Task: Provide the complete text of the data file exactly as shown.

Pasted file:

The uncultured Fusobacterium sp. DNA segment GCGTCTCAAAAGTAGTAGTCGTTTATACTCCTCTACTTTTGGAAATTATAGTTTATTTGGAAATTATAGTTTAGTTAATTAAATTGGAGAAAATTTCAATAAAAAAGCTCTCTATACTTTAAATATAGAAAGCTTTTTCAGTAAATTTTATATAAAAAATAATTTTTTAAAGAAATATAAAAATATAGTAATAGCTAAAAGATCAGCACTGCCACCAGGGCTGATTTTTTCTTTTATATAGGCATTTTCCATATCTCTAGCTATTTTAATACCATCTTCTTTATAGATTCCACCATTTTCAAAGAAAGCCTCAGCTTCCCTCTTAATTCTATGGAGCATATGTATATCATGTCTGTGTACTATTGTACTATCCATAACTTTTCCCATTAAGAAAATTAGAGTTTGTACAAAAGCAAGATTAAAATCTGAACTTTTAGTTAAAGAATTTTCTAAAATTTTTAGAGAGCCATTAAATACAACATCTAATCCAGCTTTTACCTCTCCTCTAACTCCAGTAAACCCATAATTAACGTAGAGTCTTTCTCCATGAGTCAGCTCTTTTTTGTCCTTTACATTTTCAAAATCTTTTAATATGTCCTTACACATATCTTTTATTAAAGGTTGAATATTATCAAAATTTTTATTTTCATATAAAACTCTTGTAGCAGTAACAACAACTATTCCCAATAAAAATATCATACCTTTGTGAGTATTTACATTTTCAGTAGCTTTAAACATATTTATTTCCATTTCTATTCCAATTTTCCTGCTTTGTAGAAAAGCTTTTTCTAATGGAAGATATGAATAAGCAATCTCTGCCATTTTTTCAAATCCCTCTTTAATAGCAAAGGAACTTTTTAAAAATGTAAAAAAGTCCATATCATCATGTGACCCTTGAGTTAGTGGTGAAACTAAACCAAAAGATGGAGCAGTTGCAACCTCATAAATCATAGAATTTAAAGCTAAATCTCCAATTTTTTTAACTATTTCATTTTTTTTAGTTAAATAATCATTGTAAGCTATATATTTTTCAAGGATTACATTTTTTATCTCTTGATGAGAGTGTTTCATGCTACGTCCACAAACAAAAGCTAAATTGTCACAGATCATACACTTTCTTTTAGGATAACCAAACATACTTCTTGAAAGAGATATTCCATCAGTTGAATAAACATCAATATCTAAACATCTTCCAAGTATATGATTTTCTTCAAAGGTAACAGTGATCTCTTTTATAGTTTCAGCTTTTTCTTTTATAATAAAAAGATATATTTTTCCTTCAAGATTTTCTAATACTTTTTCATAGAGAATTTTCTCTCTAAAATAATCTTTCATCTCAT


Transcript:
The uncultured Fusobacterium sp. DNA segment GCGTCTCAAAAGTAGTAGTCGTTTATACTCCTCTACTTTTGGAAATTATAGTTTATTTGGAAATTATAGTTTAGTTAATTAAATTGGAGAAAATTTCAATAAAAAAGCTCTCTATACTTTAAATATAGAAAGCTTTTTCAGTAAATTTTATATAAAAAATAATTTTTTAAAGAAATATAAAAATATAGTAATAGCTAAAAGATCAGCACTGCCACCAGGGCTGATTTTTTCTTTTATATAGGCATTTTCCATATCTCTAGCTATTTTAATACCATCTTCTTTATAGATTCCACCATTTTCAAAGAAAGCCTCAGCTTCCCTCTTAATTCTATGGAGCATATGTATATCATGTCTGTGTACTATTGTACTATCCATAACTTTTCCCATTAAGAAAATTAGAGTTTGTACAAAAGCAAGATTAAAATCTGAACTTTTAGTTAAAGAATTTTCTAAAATTTTTAGAGAGCCATTAAATACAACATCTAATCCAGCTTTTACCTCTCCTCTAACTCCAGTAAACCCATAATTAACGTAGAGTCTTTCTCCATGAGTCAGCTCTTTTTTGTCCTTTACATTTTCAAAATCTTTTAATATGTCCTTACACATATCTTTTATTAAAGGTTGAATATTATCAAAATTTTTATTTTCATATAAAACTCTTGTAGCAGTAACAACAACTATTCCCAATAAAAATATCATACCTTTGTGAGTATTTACATTTTCAGTAGCTTTAAACATATTTATTTCCATTTCTATTCCAATTTTCCTGCTTTGTAGAAAAGCTTTTTCTAATGGAAGATATGAATAAGCAATCTCTGCCATTTTTTCAAATCCCTCTTTAATAGCAAAGGAACTTTTTAAAAATGTAAAAAAGTCCATATCATCATGTGACCCTTGAGTTAGTGGTGAAACTAAACCAAAAGATGGAGCAGTTGCAACCTCATAAATCATAGAATTTAAAGCTAAATCTCCAATTTTTTTAACTATTTCATTTTTTTTAGTTAAATAATCATTGTAAGCTATATATTTTTCAAGGATTACATTTTTTATCTCTTGATGAGAGTGTTTCATGCTACGTCCACAAACAAAAGCTAAATTGTCACAGATCATACACTTTCTTTTAGGATAACCAAACATACTTCTTGAAAGAGATATTCCATCAGTTGAATAAACATCAATATCTAAACATCTTCCAAGTATATGATTTTCTTCAAAGGTAACAGTGATCTCTTTTATAGTTTCAGCTTTTTCTTTTATAATAAAAAGATATATTTTTCCTTCAAGATTTTCTAATACTTTTTCATAGAGAATTTTCTCTCTAAAATAATCTTTCATCTCAT